April 12, 2005 Discussion of New Brain Technologies To Be Held on May 10
Press Contact: Helen Dalrymple (202) 707-1940
Public Contact: Elizabeth Sherman (202) 707-0235
Contact: Request ADA accommodations in advance at (202) 707-6362
Request ADA accommodations five business days in advance at (202) 707-6362 or [email protected]
William Safire, New York Times columnist and chairman of the Dana Foundation, will moderate a discussion on "Hard Science, Hard Choices: Facts, Ethics and Policies Guiding Brain Science Today" at 5:30 p.m., Tuesday, May 10, in LJ 119 of the Thomas Jefferson Building, 10 First St. S.E., Washington, D.C. The event is free and open to the public, and no tickets are required.
Participants in the program are Michael S. Gazzaniga, director of the Center for Neuroscience at Dartmouth College and author of "The Ethical Brain" (2005), and Stanford University law professor Hank Greely, who has written extensively on bioethical issues and the law. Gazzaniga will outline the current state of neuroscience and point out ethical questions raised by recent advances and new technologies in this field. Greely will focus on some of the legal and policy issues associated with increased understanding of the human brain.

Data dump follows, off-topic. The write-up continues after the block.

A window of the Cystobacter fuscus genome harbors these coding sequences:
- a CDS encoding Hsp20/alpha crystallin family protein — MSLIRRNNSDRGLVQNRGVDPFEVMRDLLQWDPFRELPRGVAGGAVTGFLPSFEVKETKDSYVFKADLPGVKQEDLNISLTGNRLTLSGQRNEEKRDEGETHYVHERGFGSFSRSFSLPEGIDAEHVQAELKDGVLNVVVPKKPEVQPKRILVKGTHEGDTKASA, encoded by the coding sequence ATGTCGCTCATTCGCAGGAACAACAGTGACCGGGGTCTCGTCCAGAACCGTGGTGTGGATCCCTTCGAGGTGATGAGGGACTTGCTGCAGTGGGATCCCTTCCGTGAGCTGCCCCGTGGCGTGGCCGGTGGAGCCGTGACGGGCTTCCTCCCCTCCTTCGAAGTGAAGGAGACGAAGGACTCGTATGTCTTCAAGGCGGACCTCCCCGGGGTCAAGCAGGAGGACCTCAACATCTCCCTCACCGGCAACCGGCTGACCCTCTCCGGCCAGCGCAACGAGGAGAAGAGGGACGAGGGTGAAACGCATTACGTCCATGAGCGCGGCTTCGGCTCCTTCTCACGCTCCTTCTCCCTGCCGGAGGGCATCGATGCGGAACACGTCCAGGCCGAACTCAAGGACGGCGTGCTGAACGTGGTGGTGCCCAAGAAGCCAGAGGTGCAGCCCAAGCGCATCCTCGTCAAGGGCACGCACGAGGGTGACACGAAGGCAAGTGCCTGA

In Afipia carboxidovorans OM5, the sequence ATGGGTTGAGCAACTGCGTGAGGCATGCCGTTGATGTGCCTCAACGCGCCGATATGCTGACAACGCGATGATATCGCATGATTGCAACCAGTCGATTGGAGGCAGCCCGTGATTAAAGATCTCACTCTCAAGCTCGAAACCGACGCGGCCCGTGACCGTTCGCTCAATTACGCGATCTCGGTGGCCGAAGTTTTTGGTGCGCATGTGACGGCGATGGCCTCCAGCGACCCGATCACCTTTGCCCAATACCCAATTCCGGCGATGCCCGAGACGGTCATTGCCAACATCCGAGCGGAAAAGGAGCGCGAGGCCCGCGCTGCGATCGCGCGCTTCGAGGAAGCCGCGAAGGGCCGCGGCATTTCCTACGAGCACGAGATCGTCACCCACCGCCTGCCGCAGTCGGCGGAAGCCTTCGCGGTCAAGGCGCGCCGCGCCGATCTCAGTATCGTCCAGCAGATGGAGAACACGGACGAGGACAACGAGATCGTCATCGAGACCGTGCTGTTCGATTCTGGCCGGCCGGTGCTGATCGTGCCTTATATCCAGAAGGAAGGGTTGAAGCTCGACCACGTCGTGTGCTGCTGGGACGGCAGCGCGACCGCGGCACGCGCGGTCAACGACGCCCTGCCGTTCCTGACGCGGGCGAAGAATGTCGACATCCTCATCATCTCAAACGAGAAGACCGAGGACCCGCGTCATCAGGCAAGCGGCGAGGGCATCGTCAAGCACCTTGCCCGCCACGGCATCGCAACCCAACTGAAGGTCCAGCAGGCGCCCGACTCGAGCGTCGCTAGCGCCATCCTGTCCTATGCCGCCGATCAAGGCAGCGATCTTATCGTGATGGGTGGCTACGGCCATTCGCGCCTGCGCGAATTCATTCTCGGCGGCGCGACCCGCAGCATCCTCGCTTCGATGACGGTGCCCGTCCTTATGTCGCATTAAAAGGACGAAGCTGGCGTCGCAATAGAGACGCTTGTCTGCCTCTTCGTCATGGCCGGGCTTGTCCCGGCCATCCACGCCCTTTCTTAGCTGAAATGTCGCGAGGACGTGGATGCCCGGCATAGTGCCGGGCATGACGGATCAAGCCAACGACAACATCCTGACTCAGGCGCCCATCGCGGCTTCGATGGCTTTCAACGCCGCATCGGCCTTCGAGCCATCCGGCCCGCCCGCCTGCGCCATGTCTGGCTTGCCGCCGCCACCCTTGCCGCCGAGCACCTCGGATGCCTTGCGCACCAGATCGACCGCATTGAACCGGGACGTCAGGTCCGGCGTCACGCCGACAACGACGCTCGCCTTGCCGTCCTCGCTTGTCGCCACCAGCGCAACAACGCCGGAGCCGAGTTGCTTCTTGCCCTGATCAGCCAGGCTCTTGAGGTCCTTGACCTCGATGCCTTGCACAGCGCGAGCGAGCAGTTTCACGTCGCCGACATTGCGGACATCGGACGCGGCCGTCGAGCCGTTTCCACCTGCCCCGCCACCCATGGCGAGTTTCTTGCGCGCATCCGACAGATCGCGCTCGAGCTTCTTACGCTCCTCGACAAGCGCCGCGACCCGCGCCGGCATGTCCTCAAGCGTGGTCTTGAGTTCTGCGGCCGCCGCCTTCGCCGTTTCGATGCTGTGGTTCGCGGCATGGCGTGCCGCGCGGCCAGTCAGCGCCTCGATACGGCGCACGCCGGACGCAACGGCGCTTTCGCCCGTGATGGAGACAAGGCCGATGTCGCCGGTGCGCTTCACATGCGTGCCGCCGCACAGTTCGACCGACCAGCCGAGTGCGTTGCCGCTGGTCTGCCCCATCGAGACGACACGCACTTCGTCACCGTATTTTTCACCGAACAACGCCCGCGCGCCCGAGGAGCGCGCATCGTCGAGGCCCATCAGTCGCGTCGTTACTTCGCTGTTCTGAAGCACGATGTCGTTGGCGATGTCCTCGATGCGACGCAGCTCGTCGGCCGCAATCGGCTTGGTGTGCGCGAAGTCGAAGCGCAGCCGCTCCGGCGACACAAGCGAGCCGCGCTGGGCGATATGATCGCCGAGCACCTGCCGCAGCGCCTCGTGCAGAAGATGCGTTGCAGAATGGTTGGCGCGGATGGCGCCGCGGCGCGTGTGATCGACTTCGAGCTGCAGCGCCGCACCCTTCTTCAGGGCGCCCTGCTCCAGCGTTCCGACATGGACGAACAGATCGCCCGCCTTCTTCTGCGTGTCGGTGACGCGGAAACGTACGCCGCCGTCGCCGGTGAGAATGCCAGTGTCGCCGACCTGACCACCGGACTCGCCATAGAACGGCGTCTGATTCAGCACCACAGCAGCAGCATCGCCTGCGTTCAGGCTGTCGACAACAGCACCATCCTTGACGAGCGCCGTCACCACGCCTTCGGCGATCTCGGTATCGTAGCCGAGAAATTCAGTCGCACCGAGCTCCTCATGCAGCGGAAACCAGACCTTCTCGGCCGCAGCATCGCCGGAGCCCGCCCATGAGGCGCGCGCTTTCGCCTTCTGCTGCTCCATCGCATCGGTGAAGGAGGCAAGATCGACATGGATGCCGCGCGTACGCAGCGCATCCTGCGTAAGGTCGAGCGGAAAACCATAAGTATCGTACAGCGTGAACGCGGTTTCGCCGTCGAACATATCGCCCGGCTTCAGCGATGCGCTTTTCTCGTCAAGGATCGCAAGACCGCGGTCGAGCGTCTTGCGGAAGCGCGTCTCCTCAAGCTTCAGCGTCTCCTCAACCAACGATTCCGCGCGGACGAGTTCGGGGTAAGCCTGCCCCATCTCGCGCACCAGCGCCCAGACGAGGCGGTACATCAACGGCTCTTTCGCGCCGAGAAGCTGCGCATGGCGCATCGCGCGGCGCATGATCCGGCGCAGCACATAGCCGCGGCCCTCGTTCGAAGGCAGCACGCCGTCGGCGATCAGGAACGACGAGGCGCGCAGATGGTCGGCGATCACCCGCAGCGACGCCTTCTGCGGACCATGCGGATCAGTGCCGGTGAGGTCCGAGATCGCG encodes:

Some of the questions they may address include:
- What can new brain technologies do?
- Do they offer a reliable new way to tell truth from lies?
- If technology gives scientists the ability to read human emotions or thoughts, is it appropriate to do so?
- What is the appropriate ethical course when doctors have the means to predict mental or behavioral problems that have no cure?
- Is it right to use technology, genetic therapy or drugs to lift mood, suppress pain or boost intelligence?
- What is the distinction between "cosmetic" and "therapeutic" in the use of mood and brain enhancing drugs?
The event is sponsored by the Library of Congress Office of Scholarly Programs, the Dana Foundation, Columbia University College of Physicians and Surgeons, and the National Institute of Mental Health.